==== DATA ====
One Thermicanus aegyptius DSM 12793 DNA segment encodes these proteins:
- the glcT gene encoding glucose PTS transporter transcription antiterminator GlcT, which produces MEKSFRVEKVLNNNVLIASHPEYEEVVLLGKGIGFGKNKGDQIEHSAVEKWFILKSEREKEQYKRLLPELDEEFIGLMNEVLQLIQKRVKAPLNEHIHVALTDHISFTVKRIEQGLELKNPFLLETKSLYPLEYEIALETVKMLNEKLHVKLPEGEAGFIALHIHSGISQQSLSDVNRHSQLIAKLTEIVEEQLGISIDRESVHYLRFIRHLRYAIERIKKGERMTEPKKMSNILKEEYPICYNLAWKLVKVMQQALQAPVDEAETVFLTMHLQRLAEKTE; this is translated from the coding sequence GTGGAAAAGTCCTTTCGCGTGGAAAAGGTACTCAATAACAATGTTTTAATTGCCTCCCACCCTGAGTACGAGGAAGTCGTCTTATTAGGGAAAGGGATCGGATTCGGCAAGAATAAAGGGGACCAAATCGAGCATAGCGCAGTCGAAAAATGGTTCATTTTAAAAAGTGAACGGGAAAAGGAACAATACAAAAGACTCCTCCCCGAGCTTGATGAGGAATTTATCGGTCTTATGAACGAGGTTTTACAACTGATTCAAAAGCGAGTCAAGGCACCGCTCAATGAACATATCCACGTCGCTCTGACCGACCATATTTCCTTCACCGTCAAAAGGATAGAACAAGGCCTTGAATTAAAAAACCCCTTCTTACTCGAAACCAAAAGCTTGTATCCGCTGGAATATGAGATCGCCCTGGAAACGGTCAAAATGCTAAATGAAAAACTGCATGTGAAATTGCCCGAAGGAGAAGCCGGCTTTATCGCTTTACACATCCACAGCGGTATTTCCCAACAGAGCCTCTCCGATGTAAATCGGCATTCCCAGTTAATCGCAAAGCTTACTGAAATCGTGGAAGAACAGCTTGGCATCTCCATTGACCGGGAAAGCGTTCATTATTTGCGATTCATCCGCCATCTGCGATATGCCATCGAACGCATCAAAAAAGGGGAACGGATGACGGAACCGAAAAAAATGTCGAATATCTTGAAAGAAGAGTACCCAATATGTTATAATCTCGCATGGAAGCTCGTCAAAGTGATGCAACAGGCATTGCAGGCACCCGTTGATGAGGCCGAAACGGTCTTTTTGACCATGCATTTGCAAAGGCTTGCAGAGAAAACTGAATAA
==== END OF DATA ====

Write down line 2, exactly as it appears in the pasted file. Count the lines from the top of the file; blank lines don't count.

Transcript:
- the glcT gene encoding glucose PTS transporter transcription antiterminator GlcT, which produces MEKSFRVEKVLNNNVLIASHPEYEEVVLLGKGIGFGKNKGDQIEHSAVEKWFILKSEREKEQYKRLLPELDEEFIGLMNEVLQLIQKRVKAPLNEHIHVALTDHISFTVKRIEQGLELKNPFLLETKSLYPLEYEIALETVKMLNEKLHVKLPEGEAGFIALHIHSGISQQSLSDVNRHSQLIAKLTEIVEEQLGISIDRESVHYLRFIRHLRYAIERIKKGERMTEPKKMSNILKEEYPICYNLAWKLVKVMQQALQAPVDEAETVFLTMHLQRLAEKTE; this is translated from the coding sequence GTGGAAAAGTCCTTTCGCGTGGAAAAGGTACTCAATAACAATGTTTTAATTGCCTCCCACCCTGAGTACGAGGAAGTCGTCTTATTAGGGAAAGGGATCGGATTCGGCAAGAATAAAGGGGACCAAATCGAGCATAGCGCAGTCGAAAAATGGTTCATTTTAAAAAGTGAACGGGAAAAGGAACAATACAAAAGACTCCTCCCCGAGCTTGATGAGGAATTTATCGGTCTTATGAACGAGGTTTTACAACTGATTCAAAAGCGAGTCAAGGCACCGCTCAATGAACATATCCACGTCGCTCTGACCGACCATATTTCCTTCACCGTCAAAAGGATAGAACAAGGCCTTGAATTAAAAAACCCCTTCTTACTCGAAACCAAAAGCTTGTATCCGCTGGAATATGAGATCGCCCTGGAAACGGTCAAAATGCTAAATGAAAAACTGCATGTGAAATTGCCCGAAGGAGAAGCCGGCTTTATCGCTTTACACATCCACAGCGGTATTTCCCAACAGAGCCTCTCCGATGTAAATCGGCATTCCCAGTTAATCGCAAAGCTTACTGAAATCGTGGAAGAACAGCTTGGCATCTCCATTGACCGGGAAAGCGTTCATTATTTGCGATTCATCCGCCATCTGCGATATGCCATCGAACGCATCAAAAAAGGGGAACGGATGACGGAACCGAAAAAAATGTCGAATATCTTGAAAGAAGAGTACCCAATATGTTATAATCTCGCATGGAAGCTCGTCAAAGTGATGCAACAGGCATTGCAGGCACCCGTTGATGAGGCCGAAACGGTCTTTTTGACCATGCATTTGCAAAGGCTTGCAGAGAAAACTGAATAA